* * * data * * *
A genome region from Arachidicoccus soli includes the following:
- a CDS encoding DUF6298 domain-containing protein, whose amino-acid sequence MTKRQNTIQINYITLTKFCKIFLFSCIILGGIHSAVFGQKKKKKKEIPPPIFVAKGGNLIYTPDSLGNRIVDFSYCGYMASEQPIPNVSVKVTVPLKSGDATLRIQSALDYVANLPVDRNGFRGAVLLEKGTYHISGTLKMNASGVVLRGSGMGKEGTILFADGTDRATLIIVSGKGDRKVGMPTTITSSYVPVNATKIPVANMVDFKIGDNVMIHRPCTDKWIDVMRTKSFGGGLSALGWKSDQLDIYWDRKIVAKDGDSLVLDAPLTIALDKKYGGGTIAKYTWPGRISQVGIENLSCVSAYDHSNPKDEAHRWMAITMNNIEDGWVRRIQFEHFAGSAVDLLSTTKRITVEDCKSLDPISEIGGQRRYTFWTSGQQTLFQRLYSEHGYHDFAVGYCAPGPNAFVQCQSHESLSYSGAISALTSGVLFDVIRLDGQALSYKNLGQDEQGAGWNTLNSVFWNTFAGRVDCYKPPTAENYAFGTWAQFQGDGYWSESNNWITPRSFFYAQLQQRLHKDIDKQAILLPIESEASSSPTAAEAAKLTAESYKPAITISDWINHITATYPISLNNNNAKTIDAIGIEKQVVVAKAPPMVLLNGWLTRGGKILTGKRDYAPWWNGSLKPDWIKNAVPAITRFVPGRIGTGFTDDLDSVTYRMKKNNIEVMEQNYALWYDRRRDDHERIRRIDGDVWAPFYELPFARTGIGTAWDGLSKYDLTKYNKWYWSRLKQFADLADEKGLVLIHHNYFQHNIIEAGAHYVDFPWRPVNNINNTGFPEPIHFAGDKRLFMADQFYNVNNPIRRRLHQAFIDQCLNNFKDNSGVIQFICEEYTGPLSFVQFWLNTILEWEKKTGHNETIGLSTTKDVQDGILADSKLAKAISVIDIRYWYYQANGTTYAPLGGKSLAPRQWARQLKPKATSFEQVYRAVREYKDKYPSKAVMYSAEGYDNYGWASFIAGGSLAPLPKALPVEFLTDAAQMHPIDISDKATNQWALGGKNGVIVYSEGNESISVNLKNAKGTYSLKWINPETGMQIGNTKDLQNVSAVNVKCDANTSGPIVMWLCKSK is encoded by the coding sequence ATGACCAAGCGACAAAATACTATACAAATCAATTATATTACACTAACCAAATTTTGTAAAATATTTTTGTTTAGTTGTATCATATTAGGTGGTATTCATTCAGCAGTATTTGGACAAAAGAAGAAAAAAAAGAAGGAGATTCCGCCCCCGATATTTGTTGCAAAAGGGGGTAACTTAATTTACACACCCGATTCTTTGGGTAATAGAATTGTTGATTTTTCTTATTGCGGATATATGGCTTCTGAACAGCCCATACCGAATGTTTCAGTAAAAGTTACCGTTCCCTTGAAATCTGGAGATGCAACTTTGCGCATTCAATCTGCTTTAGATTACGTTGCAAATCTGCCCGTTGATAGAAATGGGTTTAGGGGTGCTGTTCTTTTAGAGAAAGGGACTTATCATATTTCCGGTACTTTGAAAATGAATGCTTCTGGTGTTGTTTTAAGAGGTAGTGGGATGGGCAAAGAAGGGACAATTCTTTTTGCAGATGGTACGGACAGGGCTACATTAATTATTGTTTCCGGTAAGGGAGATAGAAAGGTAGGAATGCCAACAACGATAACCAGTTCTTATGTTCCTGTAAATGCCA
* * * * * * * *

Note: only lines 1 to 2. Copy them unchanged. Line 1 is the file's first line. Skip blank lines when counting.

A genome region from Arachidicoccus soli includes the following:
- a CDS encoding DUF6298 domain-containing protein, whose amino-acid sequence MTKRQNTIQINYITLTKFCKIFLFSCIILGGIHSAVFGQKKKKKKEIPPPIFVAKGGNLIYTPDSLGNRIVDFSYCGYMASEQPIPNVSVKVTVPLKSGDATLRIQSALDYVANLPVDRNGFRGAVLLEKGTYHISGTLKMNASGVVLRGSGMGKEGTILFADGTDRATLIIVSGKGDRKVGMPTTITSSYVPVNATKIPVANMVDFKIGDNVMIHRPCTDKWIDVMRTKSFGGGLSALGWKSDQLDIYWDRKIVAKDGDSLVLDAPLTIALDKKYGGGTIAKYTWPGRISQVGIENLSCVSAYDHSNPKDEAHRWMAITMNNIEDGWVRRIQFEHFAGSAVDLLSTTKRITVEDCKSLDPISEIGGQRRYTFWTSGQQTLFQRLYSEHGYHDFAVGYCAPGPNAFVQCQSHESLSYSGAISALTSGVLFDVIRLDGQALSYKNLGQDEQGAGWNTLNSVFWNTFAGRVDCYKPPTAENYAFGTWAQFQGDGYWSESNNWITPRSFFYAQLQQRLHKDIDKQAILLPIESEASSSPTAAEAAKLTAESYKPAITISDWINHITATYPISLNNNNAKTIDAIGIEKQVVVAKAPPMVLLNGWLTRGGKILTGKRDYAPWWNGSLKPDWIKNAVPAITRFVPGRIGTGFTDDLDSVTYRMKKNNIEVMEQNYALWYDRRRDDHERIRRIDGDVWAPFYELPFARTGIGTAWDGLSKYDLTKYNKWYWSRLKQFADLADEKGLVLIHHNYFQHNIIEAGAHYVDFPWRPVNNINNTGFPEPIHFAGDKRLFMADQFYNVNNPIRRRLHQAFIDQCLNNFKDNSGVIQFICEEYTGPLSFVQFWLNTILEWEKKTGHNETIGLSTTKDVQDGILADSKLAKAISVIDIRYWYYQANGTTYAPLGGKSLAPRQWARQLKPKATSFEQVYRAVREYKDKYPSKAVMYSAEGYDNYGWASFIAGGSLAPLPKALPVEFLTDAAQMHPIDISDKATNQWALGGKNGVIVYSEGNESISVNLKNAKGTYSLKWINPETGMQIGNTKDLQNVSAVNVKCDANTSGPIVMWLCKSK is encoded by the coding sequence ATGACCAAGCGACAAAATACTATACAAATCAATTATATTACACTAACCAAATTTTGTAAAATATTTTTGTTTAGTTGTATCATATTAGGTGGTATTCATTCAGCAGTATTTGGACAAAAGAAGAAAAAAAAGAAGGAGATTCCGCCCCCGATATTTGTTGCAAAAGGGGGTAACTTAATTTACACACCCGATTCTTTGGGTAATAGAATTGTTGATTTTTCTTATTGCGGATATATGGCTTCTGAACAGCCCATACCGAATGTTTCAGTAAAAGTTACCGTTCCCTTGAAATCTGGAGATGCAACTTTGCGCATTCAATCTGCTTTAGATTACGTTGCAAATCTGCCCGTTGATAGAAATGGGTTTAGGGGTGCTGTTCTTTTAGAGAAAGGGACTTATCATATTTCCGGTACTTTGAAAATGAATGCTTCTGGTGTTGTTTTAAGAGGTAGTGGGATGGGCAAAGAAGGGACAATTCTTTTTGCAGATGGTACGGACAGGGCTACATTAATTATTGTTTCCGGTAAGGGAGATAGAAAGGTAGGAATGCCAACAACGATAACCAGTTCTTATGTTCCTGTAAATGCCA